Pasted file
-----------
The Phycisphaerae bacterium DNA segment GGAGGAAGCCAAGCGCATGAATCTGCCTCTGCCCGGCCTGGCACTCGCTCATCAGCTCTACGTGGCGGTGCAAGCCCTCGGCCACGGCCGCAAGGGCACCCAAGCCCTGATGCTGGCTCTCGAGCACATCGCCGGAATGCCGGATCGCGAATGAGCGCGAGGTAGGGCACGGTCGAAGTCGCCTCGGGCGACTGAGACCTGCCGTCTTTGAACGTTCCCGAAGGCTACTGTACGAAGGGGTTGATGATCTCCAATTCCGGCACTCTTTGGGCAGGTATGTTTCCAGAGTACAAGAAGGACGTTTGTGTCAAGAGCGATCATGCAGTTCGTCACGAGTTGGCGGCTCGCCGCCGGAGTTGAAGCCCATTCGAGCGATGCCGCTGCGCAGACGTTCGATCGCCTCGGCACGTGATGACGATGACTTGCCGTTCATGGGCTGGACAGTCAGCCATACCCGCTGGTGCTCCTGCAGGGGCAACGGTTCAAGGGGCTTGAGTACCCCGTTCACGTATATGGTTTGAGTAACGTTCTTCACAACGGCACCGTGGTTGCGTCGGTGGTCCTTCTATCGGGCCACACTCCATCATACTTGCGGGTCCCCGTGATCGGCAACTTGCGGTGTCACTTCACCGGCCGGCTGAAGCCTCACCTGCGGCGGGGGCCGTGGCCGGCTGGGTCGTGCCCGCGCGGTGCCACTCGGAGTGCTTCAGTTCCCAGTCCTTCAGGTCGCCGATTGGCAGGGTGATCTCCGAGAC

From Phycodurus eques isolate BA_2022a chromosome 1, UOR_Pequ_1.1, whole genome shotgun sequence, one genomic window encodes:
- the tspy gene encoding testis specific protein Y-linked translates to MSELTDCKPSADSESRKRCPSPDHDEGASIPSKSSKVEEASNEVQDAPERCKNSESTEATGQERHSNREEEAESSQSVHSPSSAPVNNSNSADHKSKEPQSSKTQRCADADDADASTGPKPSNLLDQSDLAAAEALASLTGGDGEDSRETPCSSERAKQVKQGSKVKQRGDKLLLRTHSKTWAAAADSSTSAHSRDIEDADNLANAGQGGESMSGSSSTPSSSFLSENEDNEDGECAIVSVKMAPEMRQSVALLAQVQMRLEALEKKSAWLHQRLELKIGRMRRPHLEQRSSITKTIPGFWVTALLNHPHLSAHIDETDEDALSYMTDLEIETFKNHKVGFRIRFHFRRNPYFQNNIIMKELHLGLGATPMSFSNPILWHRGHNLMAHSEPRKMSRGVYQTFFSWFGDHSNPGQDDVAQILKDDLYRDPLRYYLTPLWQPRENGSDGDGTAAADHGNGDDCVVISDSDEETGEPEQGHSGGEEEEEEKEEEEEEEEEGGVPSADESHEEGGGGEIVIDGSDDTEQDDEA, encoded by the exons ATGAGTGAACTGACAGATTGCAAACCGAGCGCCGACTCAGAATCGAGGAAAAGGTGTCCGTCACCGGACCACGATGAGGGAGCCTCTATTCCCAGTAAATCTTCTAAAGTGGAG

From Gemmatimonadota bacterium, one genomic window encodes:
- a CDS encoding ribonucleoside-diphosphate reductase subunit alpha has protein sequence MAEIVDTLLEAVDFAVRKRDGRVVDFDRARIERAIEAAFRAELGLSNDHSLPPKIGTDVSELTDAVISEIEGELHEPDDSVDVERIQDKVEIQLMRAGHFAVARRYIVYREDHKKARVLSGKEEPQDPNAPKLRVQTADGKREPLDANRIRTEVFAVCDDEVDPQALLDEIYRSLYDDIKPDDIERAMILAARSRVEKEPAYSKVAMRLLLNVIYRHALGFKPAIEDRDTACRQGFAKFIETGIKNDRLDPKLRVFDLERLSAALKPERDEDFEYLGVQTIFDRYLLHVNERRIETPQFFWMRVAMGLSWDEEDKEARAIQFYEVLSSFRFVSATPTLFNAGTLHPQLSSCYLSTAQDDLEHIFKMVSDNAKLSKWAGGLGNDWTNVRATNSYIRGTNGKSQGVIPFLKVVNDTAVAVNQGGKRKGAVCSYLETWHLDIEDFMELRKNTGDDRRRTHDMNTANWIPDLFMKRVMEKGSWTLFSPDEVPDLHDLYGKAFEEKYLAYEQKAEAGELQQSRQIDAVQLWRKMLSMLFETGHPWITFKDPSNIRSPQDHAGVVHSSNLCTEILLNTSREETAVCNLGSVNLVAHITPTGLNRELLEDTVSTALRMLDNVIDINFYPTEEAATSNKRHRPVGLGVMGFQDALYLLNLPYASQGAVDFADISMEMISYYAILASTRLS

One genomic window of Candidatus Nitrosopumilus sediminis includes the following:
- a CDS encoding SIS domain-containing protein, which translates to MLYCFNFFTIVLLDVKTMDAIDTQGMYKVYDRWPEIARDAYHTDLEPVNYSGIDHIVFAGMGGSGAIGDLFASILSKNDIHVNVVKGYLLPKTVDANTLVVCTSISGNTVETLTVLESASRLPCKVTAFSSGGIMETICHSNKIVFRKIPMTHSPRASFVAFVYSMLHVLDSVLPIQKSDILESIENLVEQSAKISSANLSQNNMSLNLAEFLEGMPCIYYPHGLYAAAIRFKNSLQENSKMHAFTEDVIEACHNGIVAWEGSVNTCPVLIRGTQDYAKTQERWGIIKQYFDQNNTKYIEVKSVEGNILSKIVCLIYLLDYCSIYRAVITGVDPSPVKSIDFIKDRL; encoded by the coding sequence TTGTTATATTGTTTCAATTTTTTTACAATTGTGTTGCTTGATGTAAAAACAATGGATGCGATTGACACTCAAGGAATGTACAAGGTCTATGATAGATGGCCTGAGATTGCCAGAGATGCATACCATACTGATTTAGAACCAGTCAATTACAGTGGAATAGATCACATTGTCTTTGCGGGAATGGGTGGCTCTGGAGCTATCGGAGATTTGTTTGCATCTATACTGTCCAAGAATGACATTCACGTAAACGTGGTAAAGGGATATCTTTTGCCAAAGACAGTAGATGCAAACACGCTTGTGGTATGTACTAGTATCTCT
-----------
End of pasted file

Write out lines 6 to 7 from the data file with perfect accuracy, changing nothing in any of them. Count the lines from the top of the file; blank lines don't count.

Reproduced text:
One genomic window of Candidatus Nitrosopumilus sediminis includes the following:
- a CDS encoding SIS domain-containing protein, which translates to MLYCFNFFTIVLLDVKTMDAIDTQGMYKVYDRWPEIARDAYHTDLEPVNYSGIDHIVFAGMGGSGAIGDLFASILSKNDIHVNVVKGYLLPKTVDANTLVVCTSISGNTVETLTVLESASRLPCKVTAFSSGGIMETICHSNKIVFRKIPMTHSPRASFVAFVYSMLHVLDSVLPIQKSDILESIENLVEQSAKISSANLSQNNMSLNLAEFLEGMPCIYYPHGLYAAAIRFKNSLQENSKMHAFTEDVIEACHNGIVAWEGSVNTCPVLIRGTQDYAKTQERWGIIKQYFDQNNTKYIEVKSVEGNILSKIVCLIYLLDYCSIYRAVITGVDPSPVKSIDFIKDRL; encoded by the coding sequence TTGTTATATTGTTTCAATTTTTTTACAATTGTGTTGCTTGATGTAAAAACAATGGATGCGATTGACACTCAAGGAATGTACAAGGTCTATGATAGATGGCCTGAGATTGCCAGAGATGCATACCATACTGATTTAGAACCAGTCAATTACAGTGGAATAGATCACATTGTCTTTGCGGGAATGGGTGGCTCTGGAGCTATCGGAGATTTGTTTGCATCTATACTGTCCAAGAATGACATTCACGTAAACGTGGTAAAGGGATATCTTTTGCCAAAGACAGTAGATGCAAACACGCTTGTGGTATGTACTAGTATCTCT